When Yousof Sultani first read the script for Sylvia Khoury’s “Selling Kabul,” running at Seattle Rep April 22 through May 22, the play immediately, deeply resonated with him.
“Being an Afghan American, it’s always really important to me to be able to find work like this that I can connect to,” said Sultani, a Chicago-based actor making his Seattle Rep debut. “To be an Afghan and to portray an Afghan character on stage really means a lot to me, so I had to jump at the opportunity to play this role.”
Sultani had previously auditioned last fall for the run of “Selling Kabul” that opened Off Broadway at Playwrights Horizons in November 2021. In September 2021, he discussed the fact that he felt like he had to do this play with director, dramaturge and educator Marina J. Bergenstock and Seattle Rep’s director of arts engagement Nabra Nelson on their HowlRound Theatre Commons-produced podcast “Kunafa and Shay,” which discusses Middle Eastern and North African theater.
“The thing is, it’s not even right for me in my life right now,” Sultani said at the time. “For me to do that play, it’s not a good time. But it’s a need to do it.”
That conversation came weeks after the chaotic events surrounding the evacuation of the United States military from Afghanistan. Speaking with Sultani recently, in advance of him finally taking the stage in “Selling Kabul” after scheduling ultimately kept him out of the Off Broadway production, it’s clear how strong his passion behind telling this story remains.
“For it to be a play about Afghanistan alone was enough to hook me and want me to perform in it,” said Sultani. “But because it was so closely tied to what was happening in Afghanistan in the last eight months made it even more something that I had to do — it wasn’t just something I wanted to do, it was something I needed to do. Just to be able to tell an Afghan story on stage and remind people that there’s still so much work to be done over there and still so much need.”
Khoury’s play, which premiered in 2019 at Williamstown Theatre Festival, takes place in 2013 and follows Taroon (Sultani), who served as an interpreter for the U.S. military in Afghanistan. The American military has withdrawn, and with them go their promises of his safety and their protection as he spends his days hiding from the Taliban and anxiously awaiting news from the hospital about the birth of his first child. Though Khoury’s script interweaves some comedy with serious subject matter, the play is filled with high tension and stakes alongside a questioning of the lack of compassion shown from the U.S. government.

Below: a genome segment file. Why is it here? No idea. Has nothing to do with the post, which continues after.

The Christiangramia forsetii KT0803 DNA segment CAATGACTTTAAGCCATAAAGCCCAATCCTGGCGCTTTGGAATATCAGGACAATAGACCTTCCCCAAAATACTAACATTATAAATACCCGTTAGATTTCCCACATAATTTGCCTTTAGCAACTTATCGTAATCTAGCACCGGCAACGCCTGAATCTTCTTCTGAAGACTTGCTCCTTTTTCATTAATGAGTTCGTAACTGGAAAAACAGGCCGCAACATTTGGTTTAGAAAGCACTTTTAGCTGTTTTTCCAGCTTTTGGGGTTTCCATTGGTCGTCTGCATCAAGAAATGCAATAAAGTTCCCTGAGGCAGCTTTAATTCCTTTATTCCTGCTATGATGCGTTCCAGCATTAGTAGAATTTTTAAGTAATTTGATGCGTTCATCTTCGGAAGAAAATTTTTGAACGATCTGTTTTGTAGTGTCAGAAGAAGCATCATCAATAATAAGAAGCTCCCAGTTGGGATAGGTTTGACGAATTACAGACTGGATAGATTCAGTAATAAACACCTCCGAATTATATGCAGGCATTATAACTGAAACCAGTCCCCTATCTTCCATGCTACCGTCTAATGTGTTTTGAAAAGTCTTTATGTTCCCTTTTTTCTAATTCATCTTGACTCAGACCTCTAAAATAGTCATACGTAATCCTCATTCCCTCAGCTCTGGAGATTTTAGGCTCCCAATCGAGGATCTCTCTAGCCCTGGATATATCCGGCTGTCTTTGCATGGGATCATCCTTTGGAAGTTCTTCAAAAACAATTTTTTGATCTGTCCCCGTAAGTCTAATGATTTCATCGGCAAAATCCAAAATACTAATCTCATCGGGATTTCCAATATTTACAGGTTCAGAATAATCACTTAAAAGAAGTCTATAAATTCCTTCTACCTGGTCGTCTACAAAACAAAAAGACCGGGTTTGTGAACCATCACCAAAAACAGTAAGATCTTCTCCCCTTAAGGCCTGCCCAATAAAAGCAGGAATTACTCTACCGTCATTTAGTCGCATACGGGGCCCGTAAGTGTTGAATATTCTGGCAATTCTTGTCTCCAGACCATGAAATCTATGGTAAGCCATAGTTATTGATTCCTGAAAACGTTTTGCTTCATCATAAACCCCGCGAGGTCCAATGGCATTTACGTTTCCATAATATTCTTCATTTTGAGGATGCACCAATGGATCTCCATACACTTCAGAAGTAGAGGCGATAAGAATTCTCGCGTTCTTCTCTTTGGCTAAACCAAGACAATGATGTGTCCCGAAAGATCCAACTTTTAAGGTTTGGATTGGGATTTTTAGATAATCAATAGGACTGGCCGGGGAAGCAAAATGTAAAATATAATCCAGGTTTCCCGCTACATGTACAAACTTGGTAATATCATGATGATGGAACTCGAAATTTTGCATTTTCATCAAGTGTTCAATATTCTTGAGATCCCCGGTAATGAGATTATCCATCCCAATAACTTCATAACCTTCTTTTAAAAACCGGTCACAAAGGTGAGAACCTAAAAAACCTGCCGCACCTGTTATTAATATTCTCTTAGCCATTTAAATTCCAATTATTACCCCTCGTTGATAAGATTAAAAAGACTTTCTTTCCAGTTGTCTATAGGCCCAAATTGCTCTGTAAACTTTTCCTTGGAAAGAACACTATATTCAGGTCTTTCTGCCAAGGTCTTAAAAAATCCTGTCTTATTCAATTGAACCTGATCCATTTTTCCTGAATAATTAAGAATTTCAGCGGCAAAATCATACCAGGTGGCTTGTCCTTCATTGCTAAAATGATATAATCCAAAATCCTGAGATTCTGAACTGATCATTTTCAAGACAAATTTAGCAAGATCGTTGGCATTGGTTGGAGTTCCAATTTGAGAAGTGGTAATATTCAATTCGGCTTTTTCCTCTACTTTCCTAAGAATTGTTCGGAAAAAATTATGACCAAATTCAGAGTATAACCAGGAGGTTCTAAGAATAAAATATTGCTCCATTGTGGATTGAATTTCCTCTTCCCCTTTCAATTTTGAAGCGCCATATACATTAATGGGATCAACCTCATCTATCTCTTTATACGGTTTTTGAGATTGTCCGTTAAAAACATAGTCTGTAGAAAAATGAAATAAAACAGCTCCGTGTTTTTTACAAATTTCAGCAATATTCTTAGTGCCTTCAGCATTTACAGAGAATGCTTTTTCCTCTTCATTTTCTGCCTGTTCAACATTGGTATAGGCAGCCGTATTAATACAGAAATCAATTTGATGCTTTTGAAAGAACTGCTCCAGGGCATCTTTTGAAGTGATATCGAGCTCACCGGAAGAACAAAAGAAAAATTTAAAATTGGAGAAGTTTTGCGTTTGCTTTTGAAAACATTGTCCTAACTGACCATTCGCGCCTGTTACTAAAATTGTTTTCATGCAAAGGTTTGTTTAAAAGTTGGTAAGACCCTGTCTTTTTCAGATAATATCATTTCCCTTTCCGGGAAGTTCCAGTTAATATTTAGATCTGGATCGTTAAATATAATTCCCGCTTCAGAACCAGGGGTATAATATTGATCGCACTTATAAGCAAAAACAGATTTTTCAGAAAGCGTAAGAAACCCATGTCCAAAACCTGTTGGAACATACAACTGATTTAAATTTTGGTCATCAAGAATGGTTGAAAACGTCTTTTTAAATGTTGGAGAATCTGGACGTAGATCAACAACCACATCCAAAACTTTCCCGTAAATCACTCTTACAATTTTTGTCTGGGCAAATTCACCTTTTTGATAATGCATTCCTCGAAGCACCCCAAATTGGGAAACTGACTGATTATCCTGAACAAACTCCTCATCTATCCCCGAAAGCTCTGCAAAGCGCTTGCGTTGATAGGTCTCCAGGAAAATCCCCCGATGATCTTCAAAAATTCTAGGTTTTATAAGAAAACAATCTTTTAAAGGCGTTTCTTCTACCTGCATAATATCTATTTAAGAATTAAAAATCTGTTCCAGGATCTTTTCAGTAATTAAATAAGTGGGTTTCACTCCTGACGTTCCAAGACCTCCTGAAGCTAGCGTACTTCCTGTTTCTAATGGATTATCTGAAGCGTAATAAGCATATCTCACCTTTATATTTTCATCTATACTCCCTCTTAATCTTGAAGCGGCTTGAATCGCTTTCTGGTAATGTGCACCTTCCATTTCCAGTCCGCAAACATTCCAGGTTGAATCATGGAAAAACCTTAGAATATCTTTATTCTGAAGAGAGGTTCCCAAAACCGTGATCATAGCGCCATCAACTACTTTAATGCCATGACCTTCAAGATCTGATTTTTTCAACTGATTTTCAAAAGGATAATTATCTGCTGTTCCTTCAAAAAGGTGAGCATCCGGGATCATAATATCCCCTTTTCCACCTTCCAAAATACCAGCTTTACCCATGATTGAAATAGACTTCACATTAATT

The story and events in Afghanistan hit close to home for Sultani, who has had family based in America who have gone to translate in Afghanistan for the U.S. military. He himself has been directly involved in efforts to evacuate folks from the country, working to file for passports and writing recommendation letters for those in need.
“That was so fresh on my mind when reading this play,” Sultani said. “So much of this story mirrored the stories of people I was talking to on a daily basis. I’d get phone calls at 3 or 4 o’clock in the morning with questions from Afghans needing translation or wondering how to fill out their forms or the best way to get to the airport.”
Sultani’s parents, both born and raised in Afghanistan, didn’t originally envision him becoming an actor. But over the years, they were touched by being able to see Sultani perform in Rajiv Joseph’s “Guards at the Taj,” about two Muslim guards at the Taj Mahal, and in Gabriel Jason Dean’s “Heartland,” a play specifically about Afghanistan.